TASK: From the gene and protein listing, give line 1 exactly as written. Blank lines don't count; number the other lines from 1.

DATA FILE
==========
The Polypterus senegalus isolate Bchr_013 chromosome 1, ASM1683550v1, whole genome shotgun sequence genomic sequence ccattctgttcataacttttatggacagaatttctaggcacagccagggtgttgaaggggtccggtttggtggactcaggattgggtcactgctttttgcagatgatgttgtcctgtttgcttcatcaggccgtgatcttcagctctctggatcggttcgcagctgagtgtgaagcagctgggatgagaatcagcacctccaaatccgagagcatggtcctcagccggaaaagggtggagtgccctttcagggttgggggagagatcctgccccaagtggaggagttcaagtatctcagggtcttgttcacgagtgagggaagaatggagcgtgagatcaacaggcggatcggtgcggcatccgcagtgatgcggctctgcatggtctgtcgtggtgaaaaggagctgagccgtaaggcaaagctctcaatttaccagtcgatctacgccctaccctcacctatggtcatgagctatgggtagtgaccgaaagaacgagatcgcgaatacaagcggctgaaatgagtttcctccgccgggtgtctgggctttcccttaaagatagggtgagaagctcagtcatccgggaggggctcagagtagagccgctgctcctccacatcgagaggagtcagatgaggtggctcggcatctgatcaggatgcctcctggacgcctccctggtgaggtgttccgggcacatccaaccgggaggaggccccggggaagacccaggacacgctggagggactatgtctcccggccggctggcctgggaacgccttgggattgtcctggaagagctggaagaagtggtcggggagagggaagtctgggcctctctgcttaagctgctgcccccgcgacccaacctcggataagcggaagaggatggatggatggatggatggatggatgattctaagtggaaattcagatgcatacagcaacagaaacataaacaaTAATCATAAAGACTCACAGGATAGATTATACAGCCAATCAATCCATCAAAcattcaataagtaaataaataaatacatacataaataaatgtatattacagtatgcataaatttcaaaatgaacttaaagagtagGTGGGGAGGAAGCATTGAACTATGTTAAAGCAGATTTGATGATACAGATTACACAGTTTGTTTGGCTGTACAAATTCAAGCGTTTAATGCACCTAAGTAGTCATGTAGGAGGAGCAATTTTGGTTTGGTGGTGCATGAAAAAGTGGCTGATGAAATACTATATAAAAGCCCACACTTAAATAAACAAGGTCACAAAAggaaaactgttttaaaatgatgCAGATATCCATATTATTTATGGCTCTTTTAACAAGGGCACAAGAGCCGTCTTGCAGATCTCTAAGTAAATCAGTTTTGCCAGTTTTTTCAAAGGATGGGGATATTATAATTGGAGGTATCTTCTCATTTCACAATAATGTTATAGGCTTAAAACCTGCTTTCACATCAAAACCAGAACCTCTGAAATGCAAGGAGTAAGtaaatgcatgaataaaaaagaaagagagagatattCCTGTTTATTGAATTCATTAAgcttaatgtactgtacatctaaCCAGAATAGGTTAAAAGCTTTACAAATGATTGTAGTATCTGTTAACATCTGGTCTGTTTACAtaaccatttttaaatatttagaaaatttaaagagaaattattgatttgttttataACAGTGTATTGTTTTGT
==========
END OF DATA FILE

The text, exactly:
The Polypterus senegalus isolate Bchr_013 chromosome 1, ASM1683550v1, whole genome shotgun sequence genomic sequence ccattctgttcataacttttatggacagaatttctaggcacagccagggtgttgaaggggtccggtttggtggactcaggattgggtcactgctttttgcagatgatgttgtcctgtttgcttcatcaggccgtgatcttcagctctctggatcggttcgcagctgagtgtgaagcagctgggatgagaatcagcacctccaaatccgagagcatggtcctcagccggaaaagggtggagtgccctttcagggttgggggagagatcctgccccaagtggaggagttcaagtatctcagggtcttgttcacgagtgagggaagaatggagcgtgagatcaacaggcggatcggtgcggcatccgcagtgatgcggctctgcatggtctgtcgtggtgaaaaggagctgagccgtaaggcaaagctctcaatttaccagtcgatctacgccctaccctcacctatggtcatgagctatgggtagtgaccgaaagaacgagatcgcgaatacaagcggctgaaatgagtttcctccgccgggtgtctgggctttcccttaaagatagggtgagaagctcagtcatccgggaggggctcagagtagagccgctgctcctccacatcgagaggagtcagatgaggtggctcggcatctgatcaggatgcctcctggacgcctccctggtgaggtgttccgggcacatccaaccgggaggaggccccggggaagacccaggacacgctggagggactatgtctcccggccggctggcctgggaacgccttgggattgtcctggaagagctggaagaagtggtcggggagagggaagtctgggcctctctgcttaagctgctgcccccgcgacccaacctcggataagcggaagaggatggatggatggatggatggatggatgattctaagtggaaattcagatgcatacagcaacagaaacataaacaaTAATCATAAAGACTCACAGGATAGATTATACAGCCAATCAATCCATCAAAcattcaataagtaaataaataaatacatacataaataaatgtatattacagtatgcataaatttcaaaatgaacttaaagagtagGTGGGGAGGAAGCATTGAACTATGTTAAAGCAGATTTGATGATACAGATTACACAGTTTGTTTGGCTGTACAAATTCAAGCGTTTAATGCACCTAAGTAGTCATGTAGGAGGAGCAATTTTGGTTTGGTGGTGCATGAAAAAGTGGCTGATGAAATACTATATAAAAGCCCACACTTAAATAAACAAGGTCACAAAAggaaaactgttttaaaatgatgCAGATATCCATATTATTTATGGCTCTTTTAACAAGGGCACAAGAGCCGTCTTGCAGATCTCTAAGTAAATCAGTTTTGCCAGTTTTTTCAAAGGATGGGGATATTATAATTGGAGGTATCTTCTCATTTCACAATAATGTTATAGGCTTAAAACCTGCTTTCACATCAAAACCAGAACCTCTGAAATGCAAGGAGTAAGtaaatgcatgaataaaaaagaaagagagagatattCCTGTTTATTGAATTCATTAAgcttaatgtactgtacatctaaCCAGAATAGGTTAAAAGCTTTACAAATGATTGTAGTATCTGTTAACATCTGGTCTGTTTACAtaaccatttttaaatatttagaaaatttaaagagaaattattgatttgttttataACAGTGTATTGTTTTGT